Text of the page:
- Japan’s Stagnating Attempts at Regional Government Reform
- [2012.05.15] Read in: 日本語 | 简体字 | 繁體字 |
After starting in a flurry of ambitious activity, Prime Minister Noda Yoshihiko’s attempts to shake up the regional branches of central government have stalled.
Branch offices (desaki kikan in Japanese) are the huge subsidiary arms of central government ministries that exist in all of Japan’s regions. Trimming these behemoths down and making them more efficient by transferring their functions to local governments is a vital issue for decentralization and administrative reform. But the draft proposal currently before the Diet imposes a number of unrealistic conditions that must be fulfilled before control of the branch offices is transferred to the regions, and all but ensures the continued existence of the vested interests of the central government.
Of roughly 300,000 government employees, around 190,000 are assigned to regional branch offices, many of them to organs such as the Tōhoku Regional Development Bureau run under the Ministry of Land, Infrastructure, Transport, and Tourism (MLIT), and the regional agricultural offices of the Ministry of Agriculture, Forestry, and Fisheries. The “Hello Work” employment agencies run by the Ministry of Health, Labor, and Welfare, are another example. It is likely that a lot of the work done by the regional branch offices could be handed over to local government; indeed, as many have pointed out, there is already a good deal of overlap between the two. In this sense, reforming the regional branch offices would kill two birds with one stone and have a dramatic effect in terms of decentralization and administrative reform. It would also be a vital step in terms of trimming the government payroll.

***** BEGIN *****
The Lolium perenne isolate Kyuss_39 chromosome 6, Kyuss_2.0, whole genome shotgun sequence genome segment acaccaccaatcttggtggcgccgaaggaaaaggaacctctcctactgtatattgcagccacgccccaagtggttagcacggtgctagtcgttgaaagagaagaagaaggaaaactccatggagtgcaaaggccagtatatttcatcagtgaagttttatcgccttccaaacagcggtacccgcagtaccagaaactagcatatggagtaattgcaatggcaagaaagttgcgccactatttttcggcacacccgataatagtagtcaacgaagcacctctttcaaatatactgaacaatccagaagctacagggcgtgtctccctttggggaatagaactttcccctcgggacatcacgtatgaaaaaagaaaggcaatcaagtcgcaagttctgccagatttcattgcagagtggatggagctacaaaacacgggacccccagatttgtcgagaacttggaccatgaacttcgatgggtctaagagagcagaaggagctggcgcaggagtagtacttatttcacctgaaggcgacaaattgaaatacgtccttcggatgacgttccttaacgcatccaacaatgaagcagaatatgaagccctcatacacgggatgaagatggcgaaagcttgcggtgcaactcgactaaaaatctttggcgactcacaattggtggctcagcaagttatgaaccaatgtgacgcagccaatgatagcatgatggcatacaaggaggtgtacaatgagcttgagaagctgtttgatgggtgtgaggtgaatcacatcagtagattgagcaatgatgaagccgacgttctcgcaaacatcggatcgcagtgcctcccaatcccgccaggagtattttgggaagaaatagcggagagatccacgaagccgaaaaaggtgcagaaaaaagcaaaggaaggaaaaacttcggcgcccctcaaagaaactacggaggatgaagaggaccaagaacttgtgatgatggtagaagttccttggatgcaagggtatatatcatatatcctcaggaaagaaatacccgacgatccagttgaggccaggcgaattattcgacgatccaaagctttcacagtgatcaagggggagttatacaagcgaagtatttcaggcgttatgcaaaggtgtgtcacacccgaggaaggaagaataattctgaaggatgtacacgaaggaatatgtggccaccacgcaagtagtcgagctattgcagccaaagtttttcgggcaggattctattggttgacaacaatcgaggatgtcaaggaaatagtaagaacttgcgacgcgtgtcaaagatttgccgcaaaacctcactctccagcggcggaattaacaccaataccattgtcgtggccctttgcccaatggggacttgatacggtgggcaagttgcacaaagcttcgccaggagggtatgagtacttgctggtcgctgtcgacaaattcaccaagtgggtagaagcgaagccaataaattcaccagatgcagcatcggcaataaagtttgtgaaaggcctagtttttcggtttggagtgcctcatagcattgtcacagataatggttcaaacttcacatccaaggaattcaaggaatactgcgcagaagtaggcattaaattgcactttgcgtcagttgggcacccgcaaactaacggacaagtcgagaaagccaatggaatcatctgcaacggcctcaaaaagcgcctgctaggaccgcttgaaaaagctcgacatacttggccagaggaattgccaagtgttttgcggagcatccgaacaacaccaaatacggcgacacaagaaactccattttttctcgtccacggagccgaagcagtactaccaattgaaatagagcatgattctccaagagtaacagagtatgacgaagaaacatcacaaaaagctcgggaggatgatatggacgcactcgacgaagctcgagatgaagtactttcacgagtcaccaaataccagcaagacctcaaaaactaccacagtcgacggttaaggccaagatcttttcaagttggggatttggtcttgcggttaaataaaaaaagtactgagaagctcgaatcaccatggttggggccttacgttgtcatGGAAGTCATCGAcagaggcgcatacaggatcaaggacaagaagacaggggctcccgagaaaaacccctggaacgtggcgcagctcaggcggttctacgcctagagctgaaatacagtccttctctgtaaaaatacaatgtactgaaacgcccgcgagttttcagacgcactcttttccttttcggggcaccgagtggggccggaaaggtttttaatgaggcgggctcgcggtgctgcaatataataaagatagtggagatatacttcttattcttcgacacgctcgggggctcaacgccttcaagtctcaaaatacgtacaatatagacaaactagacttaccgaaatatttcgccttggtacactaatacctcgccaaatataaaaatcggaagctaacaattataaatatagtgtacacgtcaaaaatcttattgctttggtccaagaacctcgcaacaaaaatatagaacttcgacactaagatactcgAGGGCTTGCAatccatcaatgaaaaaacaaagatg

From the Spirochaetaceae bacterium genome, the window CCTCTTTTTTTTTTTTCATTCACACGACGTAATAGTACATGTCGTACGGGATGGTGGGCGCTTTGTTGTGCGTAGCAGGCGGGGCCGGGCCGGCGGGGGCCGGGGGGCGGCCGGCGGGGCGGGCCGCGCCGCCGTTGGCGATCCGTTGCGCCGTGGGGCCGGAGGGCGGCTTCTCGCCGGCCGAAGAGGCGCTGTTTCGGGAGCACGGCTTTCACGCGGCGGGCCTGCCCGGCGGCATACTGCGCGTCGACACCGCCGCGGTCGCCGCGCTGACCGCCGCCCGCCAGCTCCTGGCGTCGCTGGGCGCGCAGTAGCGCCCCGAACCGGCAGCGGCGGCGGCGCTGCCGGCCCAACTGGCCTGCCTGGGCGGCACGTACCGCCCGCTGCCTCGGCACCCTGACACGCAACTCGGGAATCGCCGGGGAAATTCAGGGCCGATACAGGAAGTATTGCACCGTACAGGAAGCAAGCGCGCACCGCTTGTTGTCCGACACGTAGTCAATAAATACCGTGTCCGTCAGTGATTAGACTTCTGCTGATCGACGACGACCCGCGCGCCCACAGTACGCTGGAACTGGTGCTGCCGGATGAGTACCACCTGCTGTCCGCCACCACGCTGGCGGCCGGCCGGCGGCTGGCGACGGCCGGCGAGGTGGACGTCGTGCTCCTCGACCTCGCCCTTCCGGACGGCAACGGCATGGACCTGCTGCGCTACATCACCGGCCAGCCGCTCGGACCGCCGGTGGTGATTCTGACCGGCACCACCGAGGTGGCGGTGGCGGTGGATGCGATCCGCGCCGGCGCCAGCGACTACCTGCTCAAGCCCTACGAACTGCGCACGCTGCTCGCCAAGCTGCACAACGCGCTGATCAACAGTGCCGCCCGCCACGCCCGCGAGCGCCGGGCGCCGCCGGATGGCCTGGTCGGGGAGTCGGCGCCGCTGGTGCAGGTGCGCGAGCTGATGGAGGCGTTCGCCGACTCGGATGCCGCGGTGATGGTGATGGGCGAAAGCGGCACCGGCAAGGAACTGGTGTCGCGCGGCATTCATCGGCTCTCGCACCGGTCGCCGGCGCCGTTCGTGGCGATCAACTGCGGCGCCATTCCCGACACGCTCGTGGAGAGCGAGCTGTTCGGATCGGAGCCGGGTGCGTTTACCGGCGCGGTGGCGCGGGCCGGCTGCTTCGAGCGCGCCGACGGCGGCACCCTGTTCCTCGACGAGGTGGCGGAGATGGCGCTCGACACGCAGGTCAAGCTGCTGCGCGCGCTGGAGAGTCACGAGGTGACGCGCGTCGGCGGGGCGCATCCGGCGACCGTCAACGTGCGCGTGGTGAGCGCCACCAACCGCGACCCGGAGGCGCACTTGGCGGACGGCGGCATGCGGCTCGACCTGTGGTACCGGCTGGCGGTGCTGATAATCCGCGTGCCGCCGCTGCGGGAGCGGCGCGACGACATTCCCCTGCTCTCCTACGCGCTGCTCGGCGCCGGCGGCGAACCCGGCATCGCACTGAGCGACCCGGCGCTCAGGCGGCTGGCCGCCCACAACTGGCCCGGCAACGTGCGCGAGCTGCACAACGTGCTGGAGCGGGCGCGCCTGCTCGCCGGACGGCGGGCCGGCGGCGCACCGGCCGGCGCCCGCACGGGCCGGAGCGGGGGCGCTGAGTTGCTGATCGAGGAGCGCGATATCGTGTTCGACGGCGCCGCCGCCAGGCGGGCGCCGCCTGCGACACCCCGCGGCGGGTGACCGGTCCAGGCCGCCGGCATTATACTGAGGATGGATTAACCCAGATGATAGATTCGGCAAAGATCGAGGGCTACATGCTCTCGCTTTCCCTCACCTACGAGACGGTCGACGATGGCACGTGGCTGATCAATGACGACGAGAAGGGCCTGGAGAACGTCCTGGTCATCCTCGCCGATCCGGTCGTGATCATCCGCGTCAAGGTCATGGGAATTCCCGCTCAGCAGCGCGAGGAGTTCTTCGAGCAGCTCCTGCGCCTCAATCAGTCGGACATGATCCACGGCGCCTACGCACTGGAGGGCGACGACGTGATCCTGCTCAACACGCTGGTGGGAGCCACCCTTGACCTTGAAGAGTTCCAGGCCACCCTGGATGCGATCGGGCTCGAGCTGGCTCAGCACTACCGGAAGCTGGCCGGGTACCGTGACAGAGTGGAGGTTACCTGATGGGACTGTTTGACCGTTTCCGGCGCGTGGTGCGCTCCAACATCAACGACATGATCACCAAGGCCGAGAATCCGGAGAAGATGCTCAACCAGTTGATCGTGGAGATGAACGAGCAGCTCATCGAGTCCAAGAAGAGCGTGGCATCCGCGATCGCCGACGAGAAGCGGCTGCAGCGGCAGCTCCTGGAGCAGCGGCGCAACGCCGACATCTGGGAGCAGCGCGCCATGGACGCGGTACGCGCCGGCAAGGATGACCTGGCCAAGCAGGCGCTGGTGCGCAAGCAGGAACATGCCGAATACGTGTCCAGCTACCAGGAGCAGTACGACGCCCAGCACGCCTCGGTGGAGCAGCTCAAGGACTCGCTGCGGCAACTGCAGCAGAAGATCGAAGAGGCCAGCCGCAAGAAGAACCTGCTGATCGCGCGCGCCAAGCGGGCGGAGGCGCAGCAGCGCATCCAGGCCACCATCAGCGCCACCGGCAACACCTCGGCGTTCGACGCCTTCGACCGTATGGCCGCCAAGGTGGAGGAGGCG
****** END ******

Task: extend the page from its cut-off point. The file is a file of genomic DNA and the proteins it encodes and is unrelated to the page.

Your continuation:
However, within the central government there has been stiff and vociferous opposition to these proposals. This is not surprising, since any such reforms would be akin to central government clipping its own wings. Under the Liberal Democratic Party–Kōmeitō governments of Fukuda Yasuo and Asō Tarō, a committee on decentralization suggested a target of 35,000 job cuts. Work started on reforms, but was soon put into cold storage following strong resistance from the ministries.
The Barrier to Further Reforms
The Democratic Party of Japan government was slow to address the problem after coming to power, until demands from two conglomerations of regional government demanded a change in the law as a matter of priority. The Union of Kansai Governments, centered on the Kinki area around Kobe, Kyoto, and Osaka, and the Governors’ Association of the Kyūshū Region, demanded a handover to local government of powers currently administered by three government ministries: MLIT, the Ministry of Economy, Trade, and Industry, and the Ministry of the Environment. For a time, the government worked toward achieving devolution in these two regions. Although he is widely believed to be noncommittal on the subject of decentralization, Prime Minister Noda Yoshihiko announced that he would submit a draft bill during the present session of the Diet, and preparations within the government were proceeding, centered on the Cabinet Office.